1. The Problem with Unit Testing in Async
    2. Writing Working Async Tests Manually
    3. Using Unit Test Framework Support
  15. 12. Async in ASP.NET Applications
    1. Advantages of Asynchronous Web Server Code
    2. Using Async in ASP.NET MVC 4
    3. Using Async in Older Versions of ASP.NET MVC
    4. Using Async in ASP.NET Web Forms
  16. 13. Async in WinRT Applications
    1. What Is WinRT?
    2. IAsyncAction and IAsyncOperation<T>
    3. Cancellation
    4. Progress
    5. Providing Asynchronous Methods in a WinRT Component
  17. 14. The Async Compiler Transform—in Depth
    1. The stub Method
    2. The State Machine Struct
    3. The MoveNext Method
      1. Your Code
      2. Transforming Returns to Completions
      3. Get to the Right Place in the Method
      4. Pausing the Method for the await
      5. Resuming after the Await
      6. Completing Synchronously
      7. Catching Exceptions
      8. More Complicated Code
    4. Writing Custom Awaitable Types
    5. Interacting with the Debugger
  18. 15. The Performance of Async Code
    1. Measuring Async Overhead
    2. Async Versus Blocking for a Long-Running Operation
    3. Optimizing Async Code for a Long-Running Operation
    4. Async Versus Manual Asynchronous Code
    5. Async Versus Blocking Without a Long-Running Operation
    6. Optimizing Async Code Without a Long-Running Operation
    7. Async Performance Summary
  19. About the Author
  20. SPECIAL OFFER: Upgrade this ebook with O’Reilly
  21. Copyright
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Chapter 13. Async in WinRT Applications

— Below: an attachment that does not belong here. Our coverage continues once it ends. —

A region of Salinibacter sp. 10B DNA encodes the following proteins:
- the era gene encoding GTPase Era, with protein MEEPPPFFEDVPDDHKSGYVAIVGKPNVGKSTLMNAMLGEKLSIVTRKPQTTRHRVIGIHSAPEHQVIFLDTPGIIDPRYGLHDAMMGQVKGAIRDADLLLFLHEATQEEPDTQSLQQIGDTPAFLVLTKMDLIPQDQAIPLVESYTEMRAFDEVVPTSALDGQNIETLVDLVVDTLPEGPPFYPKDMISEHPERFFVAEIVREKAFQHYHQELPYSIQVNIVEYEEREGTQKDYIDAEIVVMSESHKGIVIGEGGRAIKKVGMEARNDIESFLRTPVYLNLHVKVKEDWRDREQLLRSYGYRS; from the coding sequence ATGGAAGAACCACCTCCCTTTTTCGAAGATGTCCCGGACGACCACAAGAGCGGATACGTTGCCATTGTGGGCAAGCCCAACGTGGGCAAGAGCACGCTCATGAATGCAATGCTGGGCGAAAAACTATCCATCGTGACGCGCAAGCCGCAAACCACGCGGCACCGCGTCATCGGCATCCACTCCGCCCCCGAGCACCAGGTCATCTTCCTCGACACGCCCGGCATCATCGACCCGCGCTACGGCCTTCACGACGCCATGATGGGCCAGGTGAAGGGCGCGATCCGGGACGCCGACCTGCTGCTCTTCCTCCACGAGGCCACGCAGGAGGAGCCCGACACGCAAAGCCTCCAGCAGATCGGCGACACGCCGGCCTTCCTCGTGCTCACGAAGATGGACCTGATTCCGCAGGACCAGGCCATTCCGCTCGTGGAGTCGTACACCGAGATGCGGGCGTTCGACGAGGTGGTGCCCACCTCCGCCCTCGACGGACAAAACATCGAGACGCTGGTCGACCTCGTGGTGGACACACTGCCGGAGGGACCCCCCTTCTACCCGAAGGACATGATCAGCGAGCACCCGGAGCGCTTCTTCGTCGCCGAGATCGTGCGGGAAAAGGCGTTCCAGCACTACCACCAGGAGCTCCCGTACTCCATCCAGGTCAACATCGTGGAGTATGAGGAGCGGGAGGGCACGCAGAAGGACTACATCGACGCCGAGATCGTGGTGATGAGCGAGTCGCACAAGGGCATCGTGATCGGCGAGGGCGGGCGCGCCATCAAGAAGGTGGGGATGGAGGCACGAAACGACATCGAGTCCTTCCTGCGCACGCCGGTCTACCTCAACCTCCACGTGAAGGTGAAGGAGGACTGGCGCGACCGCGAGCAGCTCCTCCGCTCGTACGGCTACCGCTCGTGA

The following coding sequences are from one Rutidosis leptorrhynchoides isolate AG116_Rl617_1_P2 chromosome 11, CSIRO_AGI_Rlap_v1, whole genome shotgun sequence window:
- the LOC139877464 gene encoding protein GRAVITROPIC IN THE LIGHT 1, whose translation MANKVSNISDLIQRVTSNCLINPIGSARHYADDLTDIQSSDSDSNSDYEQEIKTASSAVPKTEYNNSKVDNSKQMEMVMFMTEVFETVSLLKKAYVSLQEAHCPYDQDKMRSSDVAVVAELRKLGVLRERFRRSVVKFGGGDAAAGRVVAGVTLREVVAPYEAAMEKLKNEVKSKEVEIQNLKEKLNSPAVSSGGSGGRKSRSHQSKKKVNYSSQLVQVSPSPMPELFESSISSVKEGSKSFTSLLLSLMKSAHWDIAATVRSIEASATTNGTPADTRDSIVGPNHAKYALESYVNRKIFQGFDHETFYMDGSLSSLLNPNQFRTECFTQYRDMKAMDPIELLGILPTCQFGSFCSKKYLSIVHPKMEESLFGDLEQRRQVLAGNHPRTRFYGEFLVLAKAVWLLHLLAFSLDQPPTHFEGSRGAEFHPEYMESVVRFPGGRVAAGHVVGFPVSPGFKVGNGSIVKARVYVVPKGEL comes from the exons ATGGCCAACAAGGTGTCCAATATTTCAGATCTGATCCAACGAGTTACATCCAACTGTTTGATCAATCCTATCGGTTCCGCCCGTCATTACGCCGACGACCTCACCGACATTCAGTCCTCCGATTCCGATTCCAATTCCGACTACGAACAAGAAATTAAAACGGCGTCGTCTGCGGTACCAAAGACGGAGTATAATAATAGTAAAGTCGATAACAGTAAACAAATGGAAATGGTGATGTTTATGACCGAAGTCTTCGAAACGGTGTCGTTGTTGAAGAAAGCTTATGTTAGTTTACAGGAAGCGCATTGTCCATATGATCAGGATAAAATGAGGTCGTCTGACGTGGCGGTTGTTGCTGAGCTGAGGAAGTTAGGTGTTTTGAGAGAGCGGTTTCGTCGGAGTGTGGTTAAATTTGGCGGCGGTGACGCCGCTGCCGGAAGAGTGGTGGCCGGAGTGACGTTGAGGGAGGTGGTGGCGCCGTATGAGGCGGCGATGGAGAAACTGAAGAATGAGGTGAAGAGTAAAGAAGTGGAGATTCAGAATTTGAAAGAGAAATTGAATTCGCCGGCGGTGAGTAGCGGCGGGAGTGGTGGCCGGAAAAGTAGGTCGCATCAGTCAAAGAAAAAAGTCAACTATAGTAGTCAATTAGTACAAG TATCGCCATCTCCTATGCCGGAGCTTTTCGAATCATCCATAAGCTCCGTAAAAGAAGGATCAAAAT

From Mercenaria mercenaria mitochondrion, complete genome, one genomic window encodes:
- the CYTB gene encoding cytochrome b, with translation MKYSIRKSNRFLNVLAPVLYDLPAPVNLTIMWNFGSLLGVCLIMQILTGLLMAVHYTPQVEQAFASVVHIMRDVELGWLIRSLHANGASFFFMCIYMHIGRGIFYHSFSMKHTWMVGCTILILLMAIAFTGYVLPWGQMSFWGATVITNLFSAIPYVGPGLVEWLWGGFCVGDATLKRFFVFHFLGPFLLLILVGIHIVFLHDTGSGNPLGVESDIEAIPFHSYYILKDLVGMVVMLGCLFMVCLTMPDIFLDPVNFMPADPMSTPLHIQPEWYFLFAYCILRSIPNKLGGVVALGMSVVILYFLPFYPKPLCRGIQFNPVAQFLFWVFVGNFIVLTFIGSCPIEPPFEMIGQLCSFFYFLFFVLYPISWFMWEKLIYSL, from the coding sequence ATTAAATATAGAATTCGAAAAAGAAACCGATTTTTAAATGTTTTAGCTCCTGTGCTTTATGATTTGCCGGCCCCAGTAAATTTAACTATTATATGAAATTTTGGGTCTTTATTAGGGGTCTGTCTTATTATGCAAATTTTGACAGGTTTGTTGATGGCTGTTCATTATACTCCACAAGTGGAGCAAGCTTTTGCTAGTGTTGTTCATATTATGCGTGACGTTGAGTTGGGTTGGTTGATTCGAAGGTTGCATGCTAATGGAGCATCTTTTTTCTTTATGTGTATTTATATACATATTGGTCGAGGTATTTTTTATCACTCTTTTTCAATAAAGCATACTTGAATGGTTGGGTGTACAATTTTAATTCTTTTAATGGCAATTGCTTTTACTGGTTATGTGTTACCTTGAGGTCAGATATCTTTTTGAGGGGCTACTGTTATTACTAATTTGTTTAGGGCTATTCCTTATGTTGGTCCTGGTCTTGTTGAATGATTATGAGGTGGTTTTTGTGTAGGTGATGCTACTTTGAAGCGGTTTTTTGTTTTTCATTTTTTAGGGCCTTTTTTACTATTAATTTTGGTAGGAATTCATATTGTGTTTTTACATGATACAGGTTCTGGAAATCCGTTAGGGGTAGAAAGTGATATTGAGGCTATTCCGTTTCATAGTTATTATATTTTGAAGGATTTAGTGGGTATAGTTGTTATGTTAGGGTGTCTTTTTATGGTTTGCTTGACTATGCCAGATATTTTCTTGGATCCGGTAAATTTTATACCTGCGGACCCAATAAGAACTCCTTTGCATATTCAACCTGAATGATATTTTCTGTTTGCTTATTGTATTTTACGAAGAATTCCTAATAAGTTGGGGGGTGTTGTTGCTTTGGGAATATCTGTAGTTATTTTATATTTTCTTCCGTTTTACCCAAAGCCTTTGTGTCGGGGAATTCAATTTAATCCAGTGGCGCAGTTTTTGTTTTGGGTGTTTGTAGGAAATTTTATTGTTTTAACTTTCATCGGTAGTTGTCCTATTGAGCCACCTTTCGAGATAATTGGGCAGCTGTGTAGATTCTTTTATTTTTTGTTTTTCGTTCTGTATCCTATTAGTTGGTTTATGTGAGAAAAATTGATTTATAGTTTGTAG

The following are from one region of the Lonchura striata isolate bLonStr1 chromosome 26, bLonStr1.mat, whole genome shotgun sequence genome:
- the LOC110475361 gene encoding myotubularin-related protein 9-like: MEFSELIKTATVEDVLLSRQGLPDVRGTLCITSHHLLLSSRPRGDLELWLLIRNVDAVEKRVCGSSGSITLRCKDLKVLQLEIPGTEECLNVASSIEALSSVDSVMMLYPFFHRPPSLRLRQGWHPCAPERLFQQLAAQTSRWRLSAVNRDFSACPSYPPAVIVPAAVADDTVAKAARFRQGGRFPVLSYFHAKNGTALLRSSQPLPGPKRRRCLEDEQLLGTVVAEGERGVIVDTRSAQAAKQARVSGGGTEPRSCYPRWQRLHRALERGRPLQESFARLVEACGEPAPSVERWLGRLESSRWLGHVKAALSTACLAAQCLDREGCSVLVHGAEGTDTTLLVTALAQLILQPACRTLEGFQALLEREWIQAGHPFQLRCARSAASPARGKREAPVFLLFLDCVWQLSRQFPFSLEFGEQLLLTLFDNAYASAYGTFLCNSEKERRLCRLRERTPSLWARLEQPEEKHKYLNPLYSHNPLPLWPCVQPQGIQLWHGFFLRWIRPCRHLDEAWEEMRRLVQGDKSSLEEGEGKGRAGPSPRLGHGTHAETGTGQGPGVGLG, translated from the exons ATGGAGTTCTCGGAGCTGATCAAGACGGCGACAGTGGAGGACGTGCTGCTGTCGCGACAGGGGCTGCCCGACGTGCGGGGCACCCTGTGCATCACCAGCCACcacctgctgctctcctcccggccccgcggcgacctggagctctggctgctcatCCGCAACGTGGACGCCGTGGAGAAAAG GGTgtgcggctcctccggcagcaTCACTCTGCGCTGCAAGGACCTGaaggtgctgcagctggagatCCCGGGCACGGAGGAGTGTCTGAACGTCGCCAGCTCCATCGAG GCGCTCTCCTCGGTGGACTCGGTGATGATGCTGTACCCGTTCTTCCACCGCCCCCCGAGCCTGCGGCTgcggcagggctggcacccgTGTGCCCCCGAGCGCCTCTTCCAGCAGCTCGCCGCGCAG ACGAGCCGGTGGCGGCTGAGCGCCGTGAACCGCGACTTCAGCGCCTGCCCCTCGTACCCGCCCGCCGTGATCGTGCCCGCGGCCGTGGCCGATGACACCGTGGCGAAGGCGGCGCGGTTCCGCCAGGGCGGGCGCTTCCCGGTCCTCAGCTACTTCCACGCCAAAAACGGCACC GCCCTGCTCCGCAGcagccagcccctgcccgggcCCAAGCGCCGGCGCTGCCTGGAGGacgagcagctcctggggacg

For those who aren’t already familiar with WinRT, I’ll give a brief overview of the technology before moving on to explore how async and WinRT work together.

What Is WinRT?

WinRT (or Windows Runtime) is a group of APIs that are used in Windows 8 applications that run on Windows 8 and Windows RT for ARM processors. One of the design goals of the WinRT APIs is responsiveness, achieved by asynchronous programming. All methods that could take longer than 50ms are asynchronous.

It is designed to be used uniformly from three completely different technology stacks: .NET, JavaScript, and native code (usually C++). To achieve this, the APIs are all defined in a common metadata format called WinMD. Each of the languages can then compile against the WinMD definition of the API, without any need for a language-specific wrapper. This system is called projection, where each compiler or interpreter projects the WinRT type to be used as a normal type in the language.

Note

WinMD is based on the .NET assembly metadata format, so the constructs that are available are very similar to .NET: classes interfaces, methods, properties, attributes, etc. There are differences, though; for example, generic types are legal, but generic methods aren’t.

The majority of WinRT is implemented in native code, but you can also write WinRT components in C#, which you or others can then consume from any of the supported languages.

Because the WinRT interfaces are not .NET, the API provided ...